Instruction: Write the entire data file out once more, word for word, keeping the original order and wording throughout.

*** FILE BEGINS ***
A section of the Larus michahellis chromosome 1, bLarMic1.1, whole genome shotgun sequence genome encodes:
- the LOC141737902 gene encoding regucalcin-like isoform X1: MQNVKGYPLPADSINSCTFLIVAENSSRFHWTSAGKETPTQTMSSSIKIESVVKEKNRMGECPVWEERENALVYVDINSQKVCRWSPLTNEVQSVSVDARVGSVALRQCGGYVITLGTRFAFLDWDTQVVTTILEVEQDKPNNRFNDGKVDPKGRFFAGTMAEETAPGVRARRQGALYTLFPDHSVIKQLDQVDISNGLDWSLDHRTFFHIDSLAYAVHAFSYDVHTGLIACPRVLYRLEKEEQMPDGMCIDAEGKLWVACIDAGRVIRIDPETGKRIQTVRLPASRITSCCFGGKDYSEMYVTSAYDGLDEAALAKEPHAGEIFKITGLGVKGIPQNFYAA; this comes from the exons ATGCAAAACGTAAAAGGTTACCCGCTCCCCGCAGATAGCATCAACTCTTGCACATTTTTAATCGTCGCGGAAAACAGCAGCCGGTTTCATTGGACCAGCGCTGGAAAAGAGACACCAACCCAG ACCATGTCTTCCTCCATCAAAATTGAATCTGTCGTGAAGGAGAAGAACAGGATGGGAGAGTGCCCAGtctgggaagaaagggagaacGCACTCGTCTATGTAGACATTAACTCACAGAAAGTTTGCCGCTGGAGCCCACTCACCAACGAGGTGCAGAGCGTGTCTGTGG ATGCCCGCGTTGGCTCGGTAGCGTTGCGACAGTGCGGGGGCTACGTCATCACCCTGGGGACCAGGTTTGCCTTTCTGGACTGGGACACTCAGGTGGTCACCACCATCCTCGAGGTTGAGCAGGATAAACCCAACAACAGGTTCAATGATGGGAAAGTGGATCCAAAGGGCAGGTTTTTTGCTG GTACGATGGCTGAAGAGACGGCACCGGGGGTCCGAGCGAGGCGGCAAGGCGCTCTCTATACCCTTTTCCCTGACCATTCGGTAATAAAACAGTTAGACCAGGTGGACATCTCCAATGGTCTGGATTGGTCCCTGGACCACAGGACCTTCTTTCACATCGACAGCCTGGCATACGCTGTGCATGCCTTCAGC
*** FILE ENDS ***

A section of the Larus michahellis chromosome 1, bLarMic1.1, whole genome shotgun sequence genome encodes:
- the LOC141737902 gene encoding regucalcin-like isoform X1: MQNVKGYPLPADSINSCTFLIVAENSSRFHWTSAGKETPTQTMSSSIKIESVVKEKNRMGECPVWEERENALVYVDINSQKVCRWSPLTNEVQSVSVDARVGSVALRQCGGYVITLGTRFAFLDWDTQVVTTILEVEQDKPNNRFNDGKVDPKGRFFAGTMAEETAPGVRARRQGALYTLFPDHSVIKQLDQVDISNGLDWSLDHRTFFHIDSLAYAVHAFSYDVHTGLIACPRVLYRLEKEEQMPDGMCIDAEGKLWVACIDAGRVIRIDPETGKRIQTVRLPASRITSCCFGGKDYSEMYVTSAYDGLDEAALAKEPHAGEIFKITGLGVKGIPQNFYAA; this comes from the exons ATGCAAAACGTAAAAGGTTACCCGCTCCCCGCAGATAGCATCAACTCTTGCACATTTTTAATCGTCGCGGAAAACAGCAGCCGGTTTCATTGGACCAGCGCTGGAAAAGAGACACCAACCCAG ACCATGTCTTCCTCCATCAAAATTGAATCTGTCGTGAAGGAGAAGAACAGGATGGGAGAGTGCCCAGtctgggaagaaagggagaacGCACTCGTCTATGTAGACATTAACTCACAGAAAGTTTGCCGCTGGAGCCCACTCACCAACGAGGTGCAGAGCGTGTCTGTGG ATGCCCGCGTTGGCTCGGTAGCGTTGCGACAGTGCGGGGGCTACGTCATCACCCTGGGGACCAGGTTTGCCTTTCTGGACTGGGACACTCAGGTGGTCACCACCATCCTCGAGGTTGAGCAGGATAAACCCAACAACAGGTTCAATGATGGGAAAGTGGATCCAAAGGGCAGGTTTTTTGCTG GTACGATGGCTGAAGAGACGGCACCGGGGGTCCGAGCGAGGCGGCAAGGCGCTCTCTATACCCTTTTCCCTGACCATTCGGTAATAAAACAGTTAGACCAGGTGGACATCTCCAATGGTCTGGATTGGTCCCTGGACCACAGGACCTTCTTTCACATCGACAGCCTGGCATACGCTGTGCATGCCTTCAGC